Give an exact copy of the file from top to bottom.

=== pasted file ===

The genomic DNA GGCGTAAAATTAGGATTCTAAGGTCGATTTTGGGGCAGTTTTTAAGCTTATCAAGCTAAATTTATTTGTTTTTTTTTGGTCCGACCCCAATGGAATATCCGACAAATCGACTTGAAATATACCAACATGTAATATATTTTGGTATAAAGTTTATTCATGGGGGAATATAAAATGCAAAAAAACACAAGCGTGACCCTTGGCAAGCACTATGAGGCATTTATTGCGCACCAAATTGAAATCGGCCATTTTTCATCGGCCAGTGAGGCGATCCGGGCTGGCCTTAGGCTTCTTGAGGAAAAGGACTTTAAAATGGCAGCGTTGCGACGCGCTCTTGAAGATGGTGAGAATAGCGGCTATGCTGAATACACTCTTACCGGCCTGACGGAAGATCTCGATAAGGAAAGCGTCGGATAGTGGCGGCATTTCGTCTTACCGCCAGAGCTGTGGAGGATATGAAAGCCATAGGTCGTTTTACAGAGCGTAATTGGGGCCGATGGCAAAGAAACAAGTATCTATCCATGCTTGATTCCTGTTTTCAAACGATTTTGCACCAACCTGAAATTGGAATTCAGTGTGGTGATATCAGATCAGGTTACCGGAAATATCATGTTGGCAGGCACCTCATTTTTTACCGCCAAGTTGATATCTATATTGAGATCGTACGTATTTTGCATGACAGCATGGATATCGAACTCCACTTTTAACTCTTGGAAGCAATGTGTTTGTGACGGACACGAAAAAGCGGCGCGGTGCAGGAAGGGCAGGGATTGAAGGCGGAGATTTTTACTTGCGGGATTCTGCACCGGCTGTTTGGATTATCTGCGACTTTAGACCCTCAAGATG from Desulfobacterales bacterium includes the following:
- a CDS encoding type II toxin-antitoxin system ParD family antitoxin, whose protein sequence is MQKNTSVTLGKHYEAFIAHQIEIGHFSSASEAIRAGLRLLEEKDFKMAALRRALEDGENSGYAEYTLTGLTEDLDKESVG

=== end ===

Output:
The genomic DNA GGCGTAAAATTAGGATTCTAAGGTCGATTTTGGGGCAGTTTTTAAGCTTATCAAGCTAAATTTATTTGTTTTTTTTTGGTCCGACCCCAATGGAATATCCGACAAATCGACTTGAAATATACCAACATGTAATATATTTTGGTATAAAGTTTATTCATGGGGGAATATAAAATGCAAAAAAACACAAGCGTGACCCTTGGCAAGCACTATGAGGCATTTATTGCGCACCAAATTGAAATCGGCCATTTTTCATCGGCCAGTGAGGCGATCCGGGCTGGCCTTAGGCTTCTTGAGGAAAAGGACTTTAAAATGGCAGCGTTGCGACGCGCTCTTGAAGATGGTGAGAATAGCGGCTATGCTGAATACACTCTTACCGGCCTGACGGAAGATCTCGATAAGGAAAGCGTCGGATAGTGGCGGCATTTCGTCTTACCGCCAGAGCTGTGGAGGATATGAAAGCCATAGGTCGTTTTACAGAGCGTAATTGGGGCCGATGGCAAAGAAACAAGTATCTATCCATGCTTGATTCCTGTTTTCAAACGATTTTGCACCAACCTGAAATTGGAATTCAGTGTGGTGATATCAGATCAGGTTACCGGAAATATCATGTTGGCAGGCACCTCATTTTTTACCGCCAAGTTGATATCTATATTGAGATCGTACGTATTTTGCATGACAGCATGGATATCGAACTCCACTTTTAACTCTTGGAAGCAATGTGTTTGTGACGGACACGAAAAAGCGGCGCGGTGCAGGAAGGGCAGGGATTGAAGGCGGAGATTTTTACTTGCGGGATTCTGCACCGGCTGTTTGGATTATCTGCGACTTTAGACCCTCAAGATG from Desulfobacterales bacterium includes the following:
- a CDS encoding type II toxin-antitoxin system ParD family antitoxin, whose protein sequence is MQKNTSVTLGKHYEAFIAHQIEIGHFSSASEAIRAGLRLLEEKDFKMAALRRALEDGENSGYAEYTLTGLTEDLDKESVG